Music is not just heard or listened to. It is felt.
This two-time sold-out concert is the definitive proof of that. Living up to its name, DAMÁ: The Repeat is the product of the plea of 3D fans, listeners and lovers who either missed the first concert held last February or just wanted to see them perform again.
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Well, we can all thank our lucky stars that artists Johnoy Danao, Ebe Dancel and Bullet Dumas were happy to oblige and the duo of Vandals on the Wall and Gabi Na Naman Productions were happy to organize... and actually bring more to the table. A month ago, the three promised the same feels but a new roster of a songs, a seven-string section and a percussionist, which they did deliver last Saturday.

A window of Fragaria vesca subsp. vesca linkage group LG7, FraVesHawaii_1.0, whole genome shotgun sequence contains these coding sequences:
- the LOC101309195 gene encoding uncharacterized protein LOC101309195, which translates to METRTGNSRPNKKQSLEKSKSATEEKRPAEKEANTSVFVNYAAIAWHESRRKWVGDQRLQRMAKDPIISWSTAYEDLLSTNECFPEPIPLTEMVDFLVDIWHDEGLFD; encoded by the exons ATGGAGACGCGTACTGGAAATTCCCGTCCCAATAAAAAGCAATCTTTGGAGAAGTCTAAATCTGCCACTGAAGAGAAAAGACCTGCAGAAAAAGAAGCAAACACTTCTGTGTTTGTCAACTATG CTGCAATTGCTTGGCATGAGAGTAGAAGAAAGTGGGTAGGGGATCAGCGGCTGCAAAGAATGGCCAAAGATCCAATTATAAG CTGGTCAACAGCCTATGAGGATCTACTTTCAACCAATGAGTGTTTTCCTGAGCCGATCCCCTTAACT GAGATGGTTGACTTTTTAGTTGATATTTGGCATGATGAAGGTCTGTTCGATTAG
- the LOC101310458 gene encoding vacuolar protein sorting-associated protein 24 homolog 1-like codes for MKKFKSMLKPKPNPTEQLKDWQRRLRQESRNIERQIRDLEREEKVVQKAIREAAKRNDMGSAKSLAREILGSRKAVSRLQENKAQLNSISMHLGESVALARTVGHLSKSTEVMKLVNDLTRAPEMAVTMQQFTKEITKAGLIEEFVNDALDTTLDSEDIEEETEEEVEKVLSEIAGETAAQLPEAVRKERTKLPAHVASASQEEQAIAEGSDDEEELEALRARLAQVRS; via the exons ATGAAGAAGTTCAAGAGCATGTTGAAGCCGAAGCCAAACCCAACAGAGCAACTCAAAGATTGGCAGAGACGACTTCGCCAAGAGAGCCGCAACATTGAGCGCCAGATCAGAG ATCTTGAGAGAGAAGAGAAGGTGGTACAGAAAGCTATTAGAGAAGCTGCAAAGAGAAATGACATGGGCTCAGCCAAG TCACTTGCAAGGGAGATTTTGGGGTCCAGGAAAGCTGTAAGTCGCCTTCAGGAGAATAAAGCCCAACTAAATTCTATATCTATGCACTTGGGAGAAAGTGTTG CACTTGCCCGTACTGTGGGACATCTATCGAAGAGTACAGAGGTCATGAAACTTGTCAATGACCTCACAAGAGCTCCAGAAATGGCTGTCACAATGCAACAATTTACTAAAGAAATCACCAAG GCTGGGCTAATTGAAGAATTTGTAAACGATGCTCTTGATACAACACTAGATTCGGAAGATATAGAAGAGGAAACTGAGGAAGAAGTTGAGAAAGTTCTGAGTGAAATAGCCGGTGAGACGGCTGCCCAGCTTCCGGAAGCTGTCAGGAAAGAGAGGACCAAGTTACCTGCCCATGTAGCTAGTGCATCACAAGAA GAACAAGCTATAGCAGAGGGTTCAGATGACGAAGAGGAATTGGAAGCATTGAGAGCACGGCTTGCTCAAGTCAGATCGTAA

While most of us probably cannot (and maybe should not) compare, it was evident that every little thing made the feel of that night so unique that it was almost a paradox of sorts: The venue, which is usually seen as grand, felt very intimate. The stage lights were bright but enticing, a show of its own that complemented the performances. The audience seem to be excited in a way that seemed supportive, as if they were watching their close friends perform.
And the music? See, it is not surprising that a concert like this was sold out in a country whose fondness for guitars stems back to pre-adolescence. It is, however, pleasantly surprising that people were willing to plant themselves firmly on their seats, watch and appreciate three very different ways of making the beloved instrument cry.